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September 03, 2011

Japan: For Such a Time as This

The March 11, 2011 earthquake, the largest in the history of Japan, now known as “The Tohoku Earthquake and Tsunami," caused more than 15,000 deaths with thousands of people still missing.

  • Slowly Rebuilding

    Cleaning up after the disaster was a slow process, and rebuilding infrastructure, homes, and businesses will take a long time.

  • Devastated Coast

    The disaster was the worst crisis to face Japan since the end of World War II and caused more than 15,000 deaths.

  • Past Life

    The devastated area is littered with people's personal belongings from their life before the disaster. Most items are damaged beyond repair.

In the aftermath of the earthquake and tsunami disaster on March 11, 2011, a permanent road to recovery was formed with the help of caring organizations and passionate young Japanese leaders. Part One of our story details the disaster and its immediate aftermath.

The March 11, 2011 earthquake, the largest in the history of Japan, now known as “The Tohoku Earthquake and Tsunami," caused more than 15,000 deaths with thousands of people still missing. There was an unprecedented amount of damage from the earthquake, tsunami, and nuclear disaster. In a tele­vised news conference, Japan’s Prime Minister Nao­to Kan referred to these events as the toughest and most difficult crisis for Japan since World War II.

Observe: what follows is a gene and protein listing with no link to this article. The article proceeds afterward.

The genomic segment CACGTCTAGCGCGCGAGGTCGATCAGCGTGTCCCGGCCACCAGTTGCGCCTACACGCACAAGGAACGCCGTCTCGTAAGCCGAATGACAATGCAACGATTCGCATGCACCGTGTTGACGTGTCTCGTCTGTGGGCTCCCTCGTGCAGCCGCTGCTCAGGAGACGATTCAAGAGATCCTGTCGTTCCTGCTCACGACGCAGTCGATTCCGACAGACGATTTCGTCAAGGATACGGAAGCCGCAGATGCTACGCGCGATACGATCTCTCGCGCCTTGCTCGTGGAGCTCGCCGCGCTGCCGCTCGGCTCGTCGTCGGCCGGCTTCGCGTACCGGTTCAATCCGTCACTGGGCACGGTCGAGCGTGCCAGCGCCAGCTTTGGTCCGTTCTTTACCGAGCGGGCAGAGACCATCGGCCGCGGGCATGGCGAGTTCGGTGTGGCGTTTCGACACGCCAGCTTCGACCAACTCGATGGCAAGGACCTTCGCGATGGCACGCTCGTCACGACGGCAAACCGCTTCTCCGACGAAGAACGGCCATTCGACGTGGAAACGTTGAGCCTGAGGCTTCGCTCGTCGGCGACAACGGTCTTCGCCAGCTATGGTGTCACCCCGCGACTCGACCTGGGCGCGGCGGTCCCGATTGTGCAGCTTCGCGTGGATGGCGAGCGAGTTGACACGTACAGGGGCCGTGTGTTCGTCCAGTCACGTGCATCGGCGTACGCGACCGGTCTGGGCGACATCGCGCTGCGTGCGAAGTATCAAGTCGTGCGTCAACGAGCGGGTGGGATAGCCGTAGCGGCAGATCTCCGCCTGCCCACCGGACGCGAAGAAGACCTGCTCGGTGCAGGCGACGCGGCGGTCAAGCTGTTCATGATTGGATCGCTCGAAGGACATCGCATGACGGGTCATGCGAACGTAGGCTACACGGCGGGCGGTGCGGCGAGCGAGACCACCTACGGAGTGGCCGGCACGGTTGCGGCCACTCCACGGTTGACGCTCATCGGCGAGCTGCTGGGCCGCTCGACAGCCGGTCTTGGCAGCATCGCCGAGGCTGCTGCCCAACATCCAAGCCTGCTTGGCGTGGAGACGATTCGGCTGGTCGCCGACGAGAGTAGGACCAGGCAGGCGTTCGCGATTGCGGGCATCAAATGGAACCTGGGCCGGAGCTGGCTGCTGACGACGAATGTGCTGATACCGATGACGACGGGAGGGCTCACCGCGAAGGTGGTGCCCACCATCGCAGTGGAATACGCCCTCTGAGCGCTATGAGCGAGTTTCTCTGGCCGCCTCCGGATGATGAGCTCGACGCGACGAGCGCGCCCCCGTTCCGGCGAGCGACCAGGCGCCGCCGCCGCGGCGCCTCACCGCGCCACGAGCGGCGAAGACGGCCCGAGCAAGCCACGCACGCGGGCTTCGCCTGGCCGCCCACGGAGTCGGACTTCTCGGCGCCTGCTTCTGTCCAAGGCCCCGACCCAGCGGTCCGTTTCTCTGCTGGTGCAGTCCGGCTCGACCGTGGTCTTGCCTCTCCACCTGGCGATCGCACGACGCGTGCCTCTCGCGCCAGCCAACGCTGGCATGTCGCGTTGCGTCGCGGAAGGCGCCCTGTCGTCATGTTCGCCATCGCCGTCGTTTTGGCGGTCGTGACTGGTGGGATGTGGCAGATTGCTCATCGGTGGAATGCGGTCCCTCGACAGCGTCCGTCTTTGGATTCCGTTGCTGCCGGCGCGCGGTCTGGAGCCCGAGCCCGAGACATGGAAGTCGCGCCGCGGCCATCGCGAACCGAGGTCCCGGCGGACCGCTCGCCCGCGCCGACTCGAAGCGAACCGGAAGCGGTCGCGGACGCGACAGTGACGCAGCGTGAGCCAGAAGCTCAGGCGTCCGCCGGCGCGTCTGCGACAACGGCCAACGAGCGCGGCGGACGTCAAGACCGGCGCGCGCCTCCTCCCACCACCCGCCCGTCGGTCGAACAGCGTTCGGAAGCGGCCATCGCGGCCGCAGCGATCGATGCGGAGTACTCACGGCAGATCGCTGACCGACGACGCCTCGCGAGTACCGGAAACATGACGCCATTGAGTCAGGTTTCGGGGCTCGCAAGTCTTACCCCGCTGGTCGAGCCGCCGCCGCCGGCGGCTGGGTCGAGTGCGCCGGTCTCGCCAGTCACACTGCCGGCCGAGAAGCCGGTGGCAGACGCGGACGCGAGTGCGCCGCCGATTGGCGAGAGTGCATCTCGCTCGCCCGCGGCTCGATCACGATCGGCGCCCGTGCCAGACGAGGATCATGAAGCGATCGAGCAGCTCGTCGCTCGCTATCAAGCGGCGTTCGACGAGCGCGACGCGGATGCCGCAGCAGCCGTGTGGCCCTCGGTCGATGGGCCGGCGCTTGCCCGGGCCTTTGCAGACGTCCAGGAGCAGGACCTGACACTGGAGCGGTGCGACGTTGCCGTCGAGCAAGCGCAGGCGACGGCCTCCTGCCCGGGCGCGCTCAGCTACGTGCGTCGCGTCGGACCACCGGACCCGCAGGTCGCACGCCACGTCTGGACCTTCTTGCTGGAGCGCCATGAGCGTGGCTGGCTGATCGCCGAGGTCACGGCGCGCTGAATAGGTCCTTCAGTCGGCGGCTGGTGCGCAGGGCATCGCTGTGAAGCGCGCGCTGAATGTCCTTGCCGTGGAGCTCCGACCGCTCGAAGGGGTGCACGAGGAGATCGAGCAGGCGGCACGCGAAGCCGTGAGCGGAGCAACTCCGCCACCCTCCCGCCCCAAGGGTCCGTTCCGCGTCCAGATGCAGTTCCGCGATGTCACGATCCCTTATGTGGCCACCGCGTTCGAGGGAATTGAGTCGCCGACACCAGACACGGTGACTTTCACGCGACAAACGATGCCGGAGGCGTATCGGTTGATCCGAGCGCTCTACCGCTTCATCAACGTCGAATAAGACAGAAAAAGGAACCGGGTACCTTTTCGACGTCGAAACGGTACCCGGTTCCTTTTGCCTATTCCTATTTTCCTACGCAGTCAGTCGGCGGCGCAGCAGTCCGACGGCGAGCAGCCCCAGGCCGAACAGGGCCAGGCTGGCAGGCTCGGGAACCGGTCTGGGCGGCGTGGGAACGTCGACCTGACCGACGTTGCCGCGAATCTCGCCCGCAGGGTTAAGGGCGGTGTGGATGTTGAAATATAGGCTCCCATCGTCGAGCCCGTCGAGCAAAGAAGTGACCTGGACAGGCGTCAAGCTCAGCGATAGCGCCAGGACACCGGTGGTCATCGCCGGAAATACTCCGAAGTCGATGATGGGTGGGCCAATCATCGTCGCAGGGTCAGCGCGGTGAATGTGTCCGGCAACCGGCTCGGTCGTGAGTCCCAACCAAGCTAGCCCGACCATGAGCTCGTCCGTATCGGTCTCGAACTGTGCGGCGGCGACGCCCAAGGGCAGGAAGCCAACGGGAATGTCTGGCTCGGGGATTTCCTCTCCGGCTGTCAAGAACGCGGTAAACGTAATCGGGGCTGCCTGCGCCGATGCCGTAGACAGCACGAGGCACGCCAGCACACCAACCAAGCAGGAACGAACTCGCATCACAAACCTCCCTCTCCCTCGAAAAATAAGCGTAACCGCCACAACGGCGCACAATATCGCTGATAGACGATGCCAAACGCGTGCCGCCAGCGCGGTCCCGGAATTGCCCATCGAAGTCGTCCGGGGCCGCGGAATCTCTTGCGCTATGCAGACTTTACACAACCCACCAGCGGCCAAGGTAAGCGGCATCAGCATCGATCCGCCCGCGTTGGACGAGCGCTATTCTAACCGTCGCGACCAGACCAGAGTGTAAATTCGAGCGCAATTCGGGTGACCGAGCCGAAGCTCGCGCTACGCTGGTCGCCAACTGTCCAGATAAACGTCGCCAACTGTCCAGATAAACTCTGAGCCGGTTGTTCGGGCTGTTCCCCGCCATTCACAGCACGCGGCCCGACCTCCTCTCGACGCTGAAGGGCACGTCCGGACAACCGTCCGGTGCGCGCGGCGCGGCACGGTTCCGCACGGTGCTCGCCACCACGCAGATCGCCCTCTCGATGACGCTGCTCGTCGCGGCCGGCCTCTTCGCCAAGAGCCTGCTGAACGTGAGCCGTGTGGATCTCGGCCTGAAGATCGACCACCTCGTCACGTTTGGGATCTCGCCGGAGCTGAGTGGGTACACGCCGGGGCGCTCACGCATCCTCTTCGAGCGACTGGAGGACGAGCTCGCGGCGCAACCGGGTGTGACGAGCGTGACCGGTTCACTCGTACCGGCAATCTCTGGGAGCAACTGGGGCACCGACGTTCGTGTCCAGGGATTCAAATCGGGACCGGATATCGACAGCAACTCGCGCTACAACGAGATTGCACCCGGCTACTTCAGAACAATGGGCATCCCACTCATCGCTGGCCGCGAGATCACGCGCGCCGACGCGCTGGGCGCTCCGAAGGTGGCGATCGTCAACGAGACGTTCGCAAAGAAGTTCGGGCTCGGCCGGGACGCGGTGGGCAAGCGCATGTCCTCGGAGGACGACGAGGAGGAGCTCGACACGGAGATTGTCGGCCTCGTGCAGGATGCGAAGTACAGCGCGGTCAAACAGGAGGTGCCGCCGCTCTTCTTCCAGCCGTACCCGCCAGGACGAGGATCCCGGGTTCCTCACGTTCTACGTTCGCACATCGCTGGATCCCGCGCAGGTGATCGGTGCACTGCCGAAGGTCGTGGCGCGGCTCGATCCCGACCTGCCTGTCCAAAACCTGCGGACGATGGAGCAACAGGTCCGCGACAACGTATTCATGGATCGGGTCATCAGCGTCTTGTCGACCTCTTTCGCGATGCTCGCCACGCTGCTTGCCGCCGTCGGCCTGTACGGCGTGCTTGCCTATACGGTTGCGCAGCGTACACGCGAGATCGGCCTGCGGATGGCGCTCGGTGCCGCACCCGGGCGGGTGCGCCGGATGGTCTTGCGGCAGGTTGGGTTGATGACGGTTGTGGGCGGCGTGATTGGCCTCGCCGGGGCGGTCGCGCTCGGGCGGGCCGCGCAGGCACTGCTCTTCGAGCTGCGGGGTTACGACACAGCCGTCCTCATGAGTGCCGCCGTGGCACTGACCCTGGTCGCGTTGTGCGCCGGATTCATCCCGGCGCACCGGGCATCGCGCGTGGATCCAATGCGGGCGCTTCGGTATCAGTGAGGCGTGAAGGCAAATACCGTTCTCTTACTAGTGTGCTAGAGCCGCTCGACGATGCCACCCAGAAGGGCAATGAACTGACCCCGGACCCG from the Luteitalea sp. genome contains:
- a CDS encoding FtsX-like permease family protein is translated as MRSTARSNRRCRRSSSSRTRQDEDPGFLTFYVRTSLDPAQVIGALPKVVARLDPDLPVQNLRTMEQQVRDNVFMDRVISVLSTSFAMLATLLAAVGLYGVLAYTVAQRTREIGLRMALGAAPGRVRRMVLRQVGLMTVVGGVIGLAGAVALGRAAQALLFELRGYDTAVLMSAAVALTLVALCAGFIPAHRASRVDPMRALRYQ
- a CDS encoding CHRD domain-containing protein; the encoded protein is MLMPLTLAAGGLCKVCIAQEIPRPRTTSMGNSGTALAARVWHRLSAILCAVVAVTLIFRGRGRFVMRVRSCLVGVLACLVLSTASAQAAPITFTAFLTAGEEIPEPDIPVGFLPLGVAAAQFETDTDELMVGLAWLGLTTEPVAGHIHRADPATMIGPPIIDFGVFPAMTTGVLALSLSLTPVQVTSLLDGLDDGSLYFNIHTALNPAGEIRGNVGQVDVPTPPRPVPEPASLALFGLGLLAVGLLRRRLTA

Tokyo came to a standstill after the five-minute earthquake. Crowds of people were stranded when commuter trains stopped running, and communica­tion became almost impossible. While some were forced to spend the night in offices or hotels, others chose to walk home along the rail tracks, a journey that took them hours to complete. In those first few hours and days, many people outside of the badly affected northeast coastline area did not realize the level of destruction that would be seen in the com­ing days. The videos and news reports left not only Japan, but also the world, stunned.

Devastation in the North

Heading east from Tome, Japan, the road curves along a hilly road lined with trees and lush greenery. It was a beautiful scene that did not reflect the destruction about to be encounter on the coastline.

Suddenly, signs of debris appeared on the sides of the road, which marked the level to which the water from the tsunami had risen and then re­treated. As the valley and the small fishing village of Minamisanriku, which sits at the end of a large bay, came into view, the destruction was overwhelming. The village was completely destroyed by the power­ful tsunami waters that forced their way up into the bay and the hills. Piles of debris made it look more like a junkyard than a popular resort village.

The silence and smell was overwhelming walking along the rubble. Cars were piled on each other like Hot Wheels thrown in a child’s toy closet. Steel struc­tures, the skeletons of where buildings once stood, bowed toward the ground with ribbons of metal and fishing nets blowing in the breeze. The power and the fury of the water that created this wreckage lay visible all around. The hills around the area held the stories of the residents who were able to clamor up their steep slopes to safety, and the memory of those who were not so fortunate. This area includes the city of Ishinomaki, south of Minamisanriku, the closest city to the epicenter of the earthquake. The National Po­lice Agency reports that more than 9,000 people perished and close to 3,000 are still missing in this area of Miyagi Prefecture.

-Written by Robert Johnson
-Photography by Robert Johnson

[Originally published in TEAMHorizons, Septermber 2011]

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